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Resources


What is insolvency?
New website for insolvency notices
Insolvency and consumer rights
Who is a director?
What is bankruptcy?
What is a voluntary administration?
What is a liquidation or winding up?
What is a receivership?
What is a deed of company arrangement?
Insolvency information sheets
Insolvency statistics

Guidance for liquidators
ASIC Insolvency updates

What is insolvency?


An insolvent company is one that is unable to pay its debts when they fall due for payment.

The three most common corporate insolvency procedures are voluntary administration, liquidation and receivership. The personal insolvency procedures that apply to a person, not a company, are bankruptcy and personal insolvency agreements. For more information on personal insolvencies please refer to the AFSA website.


Insolvency and consumer rights


Download our information about your rights as a consumer when a company goes insolvent (PDF 31KB).


New website for insolvency notices


On 17 May ASIC announced the intention to launch a new website publishing all insolvency and deregistration notices.

The website will provide a single point for searching the many notices relating to the external administration and deregistration of companies, currently advertised in the print media. It will replace the current requirement to publish insolvency-related notices in state or territory newspapers or in the
ASIC Gazette from 1 July 2012.

We have published:

0 a fact sheet and quick guide for registered liquidators on how to lodge notices on the new website
0 a ready reckoner outlining legislative provisions effected by the new website


Who is a director?


A person appointed as a director of a company who is responsible for directing and managing the affairs of a company. Under the Corporations Act a person may also be a director if they are not formally appointed but act in that role, or if the directors of the company act in accordance with their instructions. This is known as a shadow director.


What is bankruptcy?


Bankruptcy is an insolvency procedure that applies to a person, not a company. A person is bankrupt if they have been declared bankrupt under the terms of the Bankruptcy Act and have not been discharged from bankruptcy.

A personal insolvency agreement is an alternative to bankruptcy and for the purposes of the Bankruptcy Act, is where a person enters into an agreement with their creditors without being made bankrupt.

Under the Corporations Act if you are bankrupt or have entered into a personal insolvency agreement you are automatically disqualified from managing corporations and cease to be a director, alternate director or secretary of a company unless you have been given leave by the Court to manage corporations.

For more information go to Bankruptcy and Personal Insolvency Agreements

What is a voluntary administration?


Voluntary administration is an external administration where the directors of a financially troubled company or a secured creditor with a charge over most of the company’s assets appoint an external administrator called a ‘voluntary administrator’.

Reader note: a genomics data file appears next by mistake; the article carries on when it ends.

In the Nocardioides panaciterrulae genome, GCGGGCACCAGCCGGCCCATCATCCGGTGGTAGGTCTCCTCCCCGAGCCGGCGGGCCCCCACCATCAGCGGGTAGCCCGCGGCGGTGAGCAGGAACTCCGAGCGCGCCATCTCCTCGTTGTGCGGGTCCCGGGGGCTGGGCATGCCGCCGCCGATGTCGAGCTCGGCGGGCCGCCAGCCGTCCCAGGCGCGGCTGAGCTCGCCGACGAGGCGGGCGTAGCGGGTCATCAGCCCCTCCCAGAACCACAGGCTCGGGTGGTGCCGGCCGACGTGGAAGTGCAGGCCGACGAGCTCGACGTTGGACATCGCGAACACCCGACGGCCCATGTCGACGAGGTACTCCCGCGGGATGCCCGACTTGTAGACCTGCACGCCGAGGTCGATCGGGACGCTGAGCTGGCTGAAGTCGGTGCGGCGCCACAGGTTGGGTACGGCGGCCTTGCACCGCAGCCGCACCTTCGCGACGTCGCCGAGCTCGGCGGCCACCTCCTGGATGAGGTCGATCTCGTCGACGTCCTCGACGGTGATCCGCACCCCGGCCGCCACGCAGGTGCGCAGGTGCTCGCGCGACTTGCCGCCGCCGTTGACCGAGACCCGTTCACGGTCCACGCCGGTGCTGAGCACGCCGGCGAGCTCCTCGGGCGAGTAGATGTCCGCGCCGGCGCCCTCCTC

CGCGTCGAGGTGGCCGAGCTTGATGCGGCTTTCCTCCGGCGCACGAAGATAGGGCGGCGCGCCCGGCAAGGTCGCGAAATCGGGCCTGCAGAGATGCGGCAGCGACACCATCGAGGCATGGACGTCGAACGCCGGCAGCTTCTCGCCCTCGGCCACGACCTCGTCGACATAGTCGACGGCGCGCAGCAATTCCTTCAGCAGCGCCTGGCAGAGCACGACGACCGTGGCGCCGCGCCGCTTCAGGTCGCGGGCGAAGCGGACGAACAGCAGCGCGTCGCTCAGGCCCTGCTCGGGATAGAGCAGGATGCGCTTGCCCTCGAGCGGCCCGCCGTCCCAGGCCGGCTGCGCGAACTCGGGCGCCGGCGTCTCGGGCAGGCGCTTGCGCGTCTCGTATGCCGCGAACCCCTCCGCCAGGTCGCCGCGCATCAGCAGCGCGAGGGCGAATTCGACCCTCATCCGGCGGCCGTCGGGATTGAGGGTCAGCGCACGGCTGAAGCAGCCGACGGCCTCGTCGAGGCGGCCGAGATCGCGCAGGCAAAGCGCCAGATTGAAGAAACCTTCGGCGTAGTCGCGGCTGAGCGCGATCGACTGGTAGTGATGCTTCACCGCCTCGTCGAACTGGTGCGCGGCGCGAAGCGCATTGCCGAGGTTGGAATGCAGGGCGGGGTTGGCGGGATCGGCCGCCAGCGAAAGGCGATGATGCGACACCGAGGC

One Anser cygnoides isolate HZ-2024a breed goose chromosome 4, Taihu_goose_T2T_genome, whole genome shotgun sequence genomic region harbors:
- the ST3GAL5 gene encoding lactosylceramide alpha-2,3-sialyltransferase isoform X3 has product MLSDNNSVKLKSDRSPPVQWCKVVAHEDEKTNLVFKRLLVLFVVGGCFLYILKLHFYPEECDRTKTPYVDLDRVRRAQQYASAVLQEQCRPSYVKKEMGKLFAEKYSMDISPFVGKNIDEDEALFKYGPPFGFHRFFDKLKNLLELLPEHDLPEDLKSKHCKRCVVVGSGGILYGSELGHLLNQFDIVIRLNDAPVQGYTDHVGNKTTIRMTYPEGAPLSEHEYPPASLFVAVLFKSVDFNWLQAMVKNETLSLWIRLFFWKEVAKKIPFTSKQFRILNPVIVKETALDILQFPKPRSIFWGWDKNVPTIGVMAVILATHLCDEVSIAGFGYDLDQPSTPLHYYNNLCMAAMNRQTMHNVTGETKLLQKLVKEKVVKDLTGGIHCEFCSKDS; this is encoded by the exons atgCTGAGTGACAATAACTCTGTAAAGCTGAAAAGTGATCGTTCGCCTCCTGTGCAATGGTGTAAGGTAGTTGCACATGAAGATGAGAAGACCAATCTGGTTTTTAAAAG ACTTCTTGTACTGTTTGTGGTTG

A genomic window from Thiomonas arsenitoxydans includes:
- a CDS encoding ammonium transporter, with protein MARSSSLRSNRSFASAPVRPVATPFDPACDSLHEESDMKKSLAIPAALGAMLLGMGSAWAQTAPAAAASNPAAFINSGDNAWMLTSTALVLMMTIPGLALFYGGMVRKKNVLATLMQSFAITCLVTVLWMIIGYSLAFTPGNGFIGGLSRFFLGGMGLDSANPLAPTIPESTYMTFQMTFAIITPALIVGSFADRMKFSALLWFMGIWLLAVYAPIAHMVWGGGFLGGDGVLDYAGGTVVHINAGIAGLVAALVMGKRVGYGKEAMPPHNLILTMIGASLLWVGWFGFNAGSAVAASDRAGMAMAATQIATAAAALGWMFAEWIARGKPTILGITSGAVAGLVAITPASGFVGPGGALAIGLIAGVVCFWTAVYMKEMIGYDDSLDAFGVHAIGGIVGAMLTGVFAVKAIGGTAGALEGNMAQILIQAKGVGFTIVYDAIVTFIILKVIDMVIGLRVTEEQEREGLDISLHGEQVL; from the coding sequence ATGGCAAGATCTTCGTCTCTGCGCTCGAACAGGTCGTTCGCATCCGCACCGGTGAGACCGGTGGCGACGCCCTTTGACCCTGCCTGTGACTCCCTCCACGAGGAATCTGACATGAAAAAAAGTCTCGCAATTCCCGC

The role of the voluntary administrator is to investigate the company’s affairs, to report to creditors and to recommend to creditors whether the company should enter into a deed of company arrangement, go into liquidation or be returned to the directors.

A voluntary administrator is usually appointed by a company’s directors, after they decide that the company is insolvent or likely to become insolvent. Less commonly, a voluntary administrator may be appointed by a liquidator, provisional liquidator, or a secured creditor.


What is a liquidation or a winding up?


Liquidation is the orderly winding up of a company’s affairs. It involves realising the company’s assets, cessation or sale of its operations, distributing the proceeds of realisation among its creditors and distributing any surplus among its shareholders. The three types of liquidation are: A creditors' voluntary liquidation is a liquidation initiated by the company. A court liquidation starts as a result of a court order, made after an application to the court, usually by a creditor of the company.


What is a receivership?


A company most commonly goes into receivership when a receiver is appointed by a secured creditor who holds security over some or all of the company’s assets. The receiver’s primary role is to collect and sell sufficient of the company’s charged assets to repay the debt owed to the secured creditor.


What is a deed of company arrangement (DOCA)?


A DOCA is a binding arrangement between a company and its creditors governing how the company’s affairs will be dealt with, which may be agreed to as a result of the company entering voluntary administration. It aims to maximise the chances of the company, or as much as possible of its business, continuing, or to provide a better return for creditors than an immediate winding up of the company, or both.


Insolvency information sheets


ASIC has a number of insolvency information sheets to assist you if you’re affected by a company’s insolvency and have little or no knowledge of what’s involved.

For further information go to Insolvency information sheets


Insolvency statistics


To track insolvency trends in Australia, ASIC publishes monthly statistics on both the number of companies entering external administration for the first time and the number of insolvency appointments recorded in that period.

For further information go to Insolvency statistics

If you have any queries in relation to the insolvency statistics please email insolvencystatistics@asic.gov.au. Any enquiries from media should continue to be directed to the ASIC Media Unit on 1300 208 215 or email media.unit@asic.gov.au.


More insolvency



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